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We generally talk about a ‘cluster’ as a grouping of companies in a particular industry sector where, if you were to draw a heat map, you’d see a ‘clustering’ around a geography. Bristol and Bath is increasingly referred to as a vibrant UK ‘tech-cluster’ but of course, it is also strong in the creative sector and others, such as aerospace.
Yet we tend not to speak so much about about the ‘aerospace cluster’, probably because it is dominated by some 600 lb gorillas, albeit with a vast, mostly vertical supply chain across the South West. So density in a geography doesn’t play so well here but I’d argue it’s still a cluster in some respects, because it is a valuable grouping of businesses that are either inter-related, inter-dependent or with some common interests, such as their talent pool.
Perhaps that sounds a bit academic, but it’s not. It’s important to understand where there is a cluster of like-minded companies as, from an economic development perspective, it is helpful to identify how that cluster can be nurtured.
The value of having a cluster is multitudinous: fluidity of talent, for example, may sound like a disadvantage (your top software developer might be tempted to move to the sexier company next door) but the reality is that more companies in the sector and the location make recruitment of the best talent (e.g. from abroad or elsewhere in the UK) easier. A density of similar companies also attracts investors, lawyers, specialists, the media and so on. That all makes a cluster a better location to grow your business.
What we’d also like to see (and this happens a bit) is that with a strong cluster, the teachers and parents in our schools are able to encourage their young people to consider working in the local clusters. I’m sure that most people in the area know that there’s a thriving aerospace sector, but do they know about the tech and creative clusters, or even know what these mean? That’s why we do much of our Diverse Workforce for the Future project work, and support the Bristol Technology Festival.
Another thing we do, and have done on and off for the last 12 years, is encourage the hubs, accelerators, incubators, work spaces, and programmes in the tech and creative clusters to collaborate and share – even if they are direct commercial competitors. I like to think it’s the “Bristol way” – we know how to balance cooperation and competition. We call it The Bristol & Bath Network, and this group meets every month for coffee and croissants to share, ultimately building trust and understanding. I think it’s a powerful group and concept. Long may it continue.
Which brings me to ecosystems. We view ‘the ecosystem’ as the holistic economic environment that allows businesses (for profit and not-for-profit) to thrive without dependency on public intervention. Nudges from the state, sure, but not a dependency. Otherwise it would be a ‘farm’.
So that means the professional services, the property market, the investment community, the educators, the talent pool, the infrastructure (housing, transport etc.) and the support environment (like SETsquared, FutureSpace, UnitDX, Spike Design etc.) all working together to a common purpose: economic prosperity.
Arguably a cluster is only viable if it’s within an ecosystem.
The importance of ‘place making’ then becomes important, to raise the profile – to externals and locals – of a cluster (in a geography) which supports all those virtuous facets of a cluster. And ecosystem.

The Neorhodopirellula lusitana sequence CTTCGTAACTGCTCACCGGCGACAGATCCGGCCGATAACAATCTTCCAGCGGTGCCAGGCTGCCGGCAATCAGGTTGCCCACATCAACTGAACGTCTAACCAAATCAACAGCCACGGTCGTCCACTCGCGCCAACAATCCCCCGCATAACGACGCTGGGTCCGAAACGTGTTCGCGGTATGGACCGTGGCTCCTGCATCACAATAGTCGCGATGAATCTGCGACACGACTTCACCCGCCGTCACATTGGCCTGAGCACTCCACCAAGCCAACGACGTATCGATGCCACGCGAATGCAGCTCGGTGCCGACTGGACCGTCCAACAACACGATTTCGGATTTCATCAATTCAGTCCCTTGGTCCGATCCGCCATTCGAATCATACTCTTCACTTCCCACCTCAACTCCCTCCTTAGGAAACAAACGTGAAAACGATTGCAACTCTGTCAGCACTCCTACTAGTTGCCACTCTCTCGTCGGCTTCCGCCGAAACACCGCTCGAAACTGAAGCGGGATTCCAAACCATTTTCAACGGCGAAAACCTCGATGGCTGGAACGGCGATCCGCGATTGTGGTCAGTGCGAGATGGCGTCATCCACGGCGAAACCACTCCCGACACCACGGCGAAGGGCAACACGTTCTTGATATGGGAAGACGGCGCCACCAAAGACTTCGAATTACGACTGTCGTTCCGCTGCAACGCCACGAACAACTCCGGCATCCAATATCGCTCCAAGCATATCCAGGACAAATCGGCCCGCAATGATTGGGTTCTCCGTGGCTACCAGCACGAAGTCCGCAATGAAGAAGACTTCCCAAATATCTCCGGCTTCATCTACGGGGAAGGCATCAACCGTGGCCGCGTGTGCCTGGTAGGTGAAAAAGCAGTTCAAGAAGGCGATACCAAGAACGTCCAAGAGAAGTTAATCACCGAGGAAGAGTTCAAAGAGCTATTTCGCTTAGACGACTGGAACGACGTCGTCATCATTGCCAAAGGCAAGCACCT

I was at No.10 the other day (as one does) with the UK Tech Clusters Group, of which Ben Shorrock (TechSPARK) and I are members, sharing what we do and know about Bristol and Bath phenomenon. Of course, they’ve heard it all before because Bristol and Bath is held up as an exemplar, primarily because of the collaborative spirit that exists here. When ministers or government officials visit, they hear the same story from everyone they meet.
This is, of course, because it’s all about people. Some of us are getting long in the tooth and starting to retire (as if!) – or at least move on to pastures new. Fortunately there’s a great crop of younger talent stepping up to the plate, and we are working with our peers on nurturing, on so many levels, nascent talent as founders and ecosystem leaders. The future is very bright.
Now to the news some of you have been waiting for. The new role of “Head of Engine Shed” has been advertised. You can find it here. It incorporates the role of SRF CEO – SRF being the subsidiary of the University of Bristol that operates SETsquared and Engine Shed – and clearly positions Engine Shed (as an ecosystem development project and venue) alongside the SETsquared Bristol business incubator.
I really, really, really hope that someone emerges from the local ecosystem – perhaps from one of our community partners – to have a crack at this exciting role. There is a lot to play for and a huge opportunity to make an impact on the city region and build stronger connections between the research and teaching base here, and the broad and beautifully diverse community of businesses (in all sectors) and people. Please share as widely as you can – it’s a role for someone to make their own, taking what we’ve got now and, dare I say, building in just a tad more structure and sophistication.
This role needs to play a part in place making, cluster building, ecosystem development – delivering strategic, indirect and direct value to Engine Shed’s parents, the University of Bristol, Bristol City Council and the city region, whilst maintaining the valuable neutral brand that it has become renowned for.
It’s about building a sustainable and inclusive ecosystem that works for everybody. So that everyone wins.
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